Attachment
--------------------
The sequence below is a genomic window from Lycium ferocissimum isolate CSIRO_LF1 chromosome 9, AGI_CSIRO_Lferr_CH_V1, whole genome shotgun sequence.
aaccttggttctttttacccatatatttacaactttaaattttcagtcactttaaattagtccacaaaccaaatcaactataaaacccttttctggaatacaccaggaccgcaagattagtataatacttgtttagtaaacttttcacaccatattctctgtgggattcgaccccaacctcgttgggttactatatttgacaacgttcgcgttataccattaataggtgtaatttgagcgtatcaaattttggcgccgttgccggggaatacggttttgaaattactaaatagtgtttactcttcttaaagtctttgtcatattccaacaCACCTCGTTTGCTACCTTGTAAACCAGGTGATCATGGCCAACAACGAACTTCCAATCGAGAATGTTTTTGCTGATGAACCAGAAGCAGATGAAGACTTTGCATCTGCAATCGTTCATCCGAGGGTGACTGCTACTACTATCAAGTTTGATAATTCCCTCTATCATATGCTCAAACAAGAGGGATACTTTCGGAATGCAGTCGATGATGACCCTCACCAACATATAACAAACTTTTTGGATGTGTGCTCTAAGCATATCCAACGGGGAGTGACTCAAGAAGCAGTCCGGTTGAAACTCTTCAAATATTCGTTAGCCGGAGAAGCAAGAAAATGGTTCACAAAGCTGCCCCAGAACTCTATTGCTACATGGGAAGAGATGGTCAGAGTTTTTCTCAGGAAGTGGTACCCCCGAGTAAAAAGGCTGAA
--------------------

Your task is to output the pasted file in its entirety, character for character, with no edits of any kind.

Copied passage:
The sequence below is a genomic window from Lycium ferocissimum isolate CSIRO_LF1 chromosome 9, AGI_CSIRO_Lferr_CH_V1, whole genome shotgun sequence.
aaccttggttctttttacccatatatttacaactttaaattttcagtcactttaaattagtccacaaaccaaatcaactataaaacccttttctggaatacaccaggaccgcaagattagtataatacttgtttagtaaacttttcacaccatattctctgtgggattcgaccccaacctcgttgggttactatatttgacaacgttcgcgttataccattaataggtgtaatttgagcgtatcaaattttggcgccgttgccggggaatacggttttgaaattactaaatagtgtttactcttcttaaagtctttgtcatattccaacaCACCTCGTTTGCTACCTTGTAAACCAGGTGATCATGGCCAACAACGAACTTCCAATCGAGAATGTTTTTGCTGATGAACCAGAAGCAGATGAAGACTTTGCATCTGCAATCGTTCATCCGAGGGTGACTGCTACTACTATCAAGTTTGATAATTCCCTCTATCATATGCTCAAACAAGAGGGATACTTTCGGAATGCAGTCGATGATGACCCTCACCAACATATAACAAACTTTTTGGATGTGTGCTCTAAGCATATCCAACGGGGAGTGACTCAAGAAGCAGTCCGGTTGAAACTCTTCAAATATTCGTTAGCCGGAGAAGCAAGAAAATGGTTCACAAAGCTGCCCCAGAACTCTATTGCTACATGGGAAGAGATGGTCAGAGTTTTTCTCAGGAAGTGGTACCCCCGAGTAAAAAGGCTGAA